A Brighter Summer Day 1991 Criterion CollectionAfter the Communist victory in the civil war of 1949, some 1.3 million refugees from Mainland China came to Taiwan. It was a time when the island was governed by a dictatorship in which all political parties other than the Kuomintang were outlawed, and political opponents were persecuted, jailed, and executed, a continuation of the White Terror campaign launched after the 2/28 incident. Uncertain about their future and shaken by the weakening of family traditions, immigrant teenagers joined street gangs like the Little Park Gang and fought against indigenous island groups such as the 217 to strengthen their sense of security.

Like a lot of kids his age, Si’r (Chang Chen, a future Asian movie star) is self-conscious and often withdrawn. The youngest son of his family, which fled from the mainland to Taipei after the Communist victory in 1949, Si’r struggles academically — he’s been demoted to the less-prestigious night school — and is caught between two warring street gangs, one made up of fellow mainland transplants and the other populated with sons of the locals. Though occasionally bullied by members of each side, Si’r pledges allegiance to neither, staying out of the conflict that consumes his classmates. That is, until he falls, almost accidentally, into a kind of quasi-romance with Ming (Lisa Yang), who’s dating Honey (Lin Hung-ming), absent leader of the Little Park Gang. Before long, this innocent courtship has led him down a path away from his studies and into violence.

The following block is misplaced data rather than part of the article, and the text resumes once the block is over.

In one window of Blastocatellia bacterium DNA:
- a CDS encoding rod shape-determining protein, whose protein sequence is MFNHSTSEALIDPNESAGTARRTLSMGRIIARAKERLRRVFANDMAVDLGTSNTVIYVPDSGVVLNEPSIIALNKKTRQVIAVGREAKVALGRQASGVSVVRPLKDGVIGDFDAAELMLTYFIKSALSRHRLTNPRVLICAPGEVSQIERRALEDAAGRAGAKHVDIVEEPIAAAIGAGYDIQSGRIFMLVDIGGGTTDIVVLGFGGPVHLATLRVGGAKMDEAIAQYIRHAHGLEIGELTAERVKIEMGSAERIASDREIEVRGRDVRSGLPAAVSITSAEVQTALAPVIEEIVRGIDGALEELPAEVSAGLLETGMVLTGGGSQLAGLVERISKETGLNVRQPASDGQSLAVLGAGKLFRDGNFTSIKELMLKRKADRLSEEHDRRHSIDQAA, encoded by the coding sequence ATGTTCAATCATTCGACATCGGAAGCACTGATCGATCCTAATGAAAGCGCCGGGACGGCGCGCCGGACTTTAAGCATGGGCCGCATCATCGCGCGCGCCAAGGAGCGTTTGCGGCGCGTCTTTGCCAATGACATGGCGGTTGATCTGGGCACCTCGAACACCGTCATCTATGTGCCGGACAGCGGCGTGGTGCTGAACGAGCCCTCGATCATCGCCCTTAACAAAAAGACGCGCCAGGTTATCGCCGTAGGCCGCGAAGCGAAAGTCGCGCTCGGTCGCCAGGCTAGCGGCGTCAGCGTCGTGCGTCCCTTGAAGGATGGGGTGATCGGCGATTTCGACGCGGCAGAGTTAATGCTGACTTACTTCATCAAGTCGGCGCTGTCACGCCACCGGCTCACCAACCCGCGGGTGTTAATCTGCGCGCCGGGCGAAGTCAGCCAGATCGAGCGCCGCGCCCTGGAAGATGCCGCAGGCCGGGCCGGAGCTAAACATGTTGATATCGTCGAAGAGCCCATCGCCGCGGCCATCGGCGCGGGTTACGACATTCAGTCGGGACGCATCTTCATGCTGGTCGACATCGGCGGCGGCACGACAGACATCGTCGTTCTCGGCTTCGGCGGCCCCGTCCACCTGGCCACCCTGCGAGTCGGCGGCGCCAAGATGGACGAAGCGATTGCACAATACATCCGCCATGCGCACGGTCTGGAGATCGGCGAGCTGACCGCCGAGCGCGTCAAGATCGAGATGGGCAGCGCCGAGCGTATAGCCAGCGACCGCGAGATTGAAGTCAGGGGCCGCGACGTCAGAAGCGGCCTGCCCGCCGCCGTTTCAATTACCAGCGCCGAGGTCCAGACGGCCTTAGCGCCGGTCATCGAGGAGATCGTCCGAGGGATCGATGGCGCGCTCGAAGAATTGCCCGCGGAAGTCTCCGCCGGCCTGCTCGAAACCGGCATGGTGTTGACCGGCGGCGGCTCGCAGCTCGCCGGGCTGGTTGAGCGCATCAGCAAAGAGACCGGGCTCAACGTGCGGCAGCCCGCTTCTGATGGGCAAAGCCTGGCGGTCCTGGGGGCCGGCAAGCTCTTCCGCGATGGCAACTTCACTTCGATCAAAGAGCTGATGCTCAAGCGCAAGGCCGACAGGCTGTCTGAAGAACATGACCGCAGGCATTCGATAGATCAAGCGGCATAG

Director: Edward Yang
Cast: Chen Chang, Lisa Yang, Kuo-Chu Chang
Country: Taiwan
Genre: Crime, Drama, Romance

2xBD50 + 3xDVD9 | 1080p AVC, NTSC | 03:56:37 | 88 Gb + 20.3 Gb + 3% rec
Language: Mandarin
Subtitles: English


Commentary - in this new audio commentary, film critic Tony Rayns discusses in great detail key motifs of the rather complex plot of A Brighter Summer Day, the history of the feud between the two big gangs as well as the relationships between the principal characters, the socio-political climate in Taiwan and the impact American pop culture has on the gang members, the real murder case that inspired the film, Edward Yang's legacy and directing style, the new Taiwan cinema, etc. Tony Rayns also reads various bits from letters Edward Yang wrote years ago. The commentary was recorded exclusively for Criterion in 2014.

Chang Chen - in this brand new video interview, Chang Chen, who made his acting debut in A Brighter Summer Day, discusses the impact the film had on his life and career, the shooting process and his interactions with director Edward Yang, the period atmosphere the film recreates and the identities of the major characters, etc. The interview was conducted exclusively for Criterion in 2014. In Mandarin, with optional English subtitles. (19 min, 1080p).

Likely Consequence - presented here is an archival recording of a play cowritten and directed by Edward Yang. The play blends social satire and comedy and incorporates some major themes that are present in the director's films. It was staged on March 20, 1992 in Taipei. In Mandarin, with printed English subtitles. (46 min, 1080i).

Our Time, Our Story - this excellent documentary film takes a closer at the socio-cultural environment in Taiwan after the Civil War and the emergence and history of the New Taiwan Cinema movement. Included in it are interviews with directors Hou Hsiao-Hsien, Ko Yi-Cheng and Tsai Ming-Liang, actors Li Li-Chun and Sylvia Chang, and film critic Lan Tsu-Wei, amongst others. The film was produced by Hsiao Chu-Chan in 2002. In Mandarin, with optional English subtitles. (114 min, 1080i).